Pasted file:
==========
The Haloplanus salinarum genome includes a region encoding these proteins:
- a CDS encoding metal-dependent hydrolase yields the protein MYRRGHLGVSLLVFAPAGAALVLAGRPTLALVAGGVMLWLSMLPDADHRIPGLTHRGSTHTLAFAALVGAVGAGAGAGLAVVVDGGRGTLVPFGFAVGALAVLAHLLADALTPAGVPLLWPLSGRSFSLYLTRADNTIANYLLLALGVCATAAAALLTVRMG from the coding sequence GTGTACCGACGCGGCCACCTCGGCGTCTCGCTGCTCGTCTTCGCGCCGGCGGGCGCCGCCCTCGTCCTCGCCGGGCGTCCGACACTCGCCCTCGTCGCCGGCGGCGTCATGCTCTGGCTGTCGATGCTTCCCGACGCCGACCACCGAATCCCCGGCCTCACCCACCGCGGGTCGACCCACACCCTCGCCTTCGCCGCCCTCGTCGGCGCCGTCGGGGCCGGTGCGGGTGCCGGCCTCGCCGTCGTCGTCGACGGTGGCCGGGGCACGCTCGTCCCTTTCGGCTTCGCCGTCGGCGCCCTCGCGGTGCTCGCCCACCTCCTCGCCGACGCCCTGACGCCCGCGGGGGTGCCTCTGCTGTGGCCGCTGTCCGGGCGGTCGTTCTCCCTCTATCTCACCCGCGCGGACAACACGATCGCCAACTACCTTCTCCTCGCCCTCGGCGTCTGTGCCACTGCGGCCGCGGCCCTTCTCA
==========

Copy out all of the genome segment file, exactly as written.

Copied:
The Haloplanus salinarum genome includes a region encoding these proteins:
- a CDS encoding metal-dependent hydrolase yields the protein MYRRGHLGVSLLVFAPAGAALVLAGRPTLALVAGGVMLWLSMLPDADHRIPGLTHRGSTHTLAFAALVGAVGAGAGAGLAVVVDGGRGTLVPFGFAVGALAVLAHLLADALTPAGVPLLWPLSGRSFSLYLTRADNTIANYLLLALGVCATAAAALLTVRMG from the coding sequence GTGTACCGACGCGGCCACCTCGGCGTCTCGCTGCTCGTCTTCGCGCCGGCGGGCGCCGCCCTCGTCCTCGCCGGGCGTCCGACACTCGCCCTCGTCGCCGGCGGCGTCATGCTCTGGCTGTCGATGCTTCCCGACGCCGACCACCGAATCCCCGGCCTCACCCACCGCGGGTCGACCCACACCCTCGCCTTCGCCGCCCTCGTCGGCGCCGTCGGGGCCGGTGCGGGTGCCGGCCTCGCCGTCGTCGTCGACGGTGGCCGGGGCACGCTCGTCCCTTTCGGCTTCGCCGTCGGCGCCCTCGCGGTGCTCGCCCACCTCCTCGCCGACGCCCTGACGCCCGCGGGGGTGCCTCTGCTGTGGCCGCTGTCCGGGCGGTCGTTCTCCCTCTATCTCACCCGCGCGGACAACACGATCGCCAACTACCTTCTCCTCGCCCTCGGCGTCTGTGCCACTGCGGCCGCGGCCCTTCTCA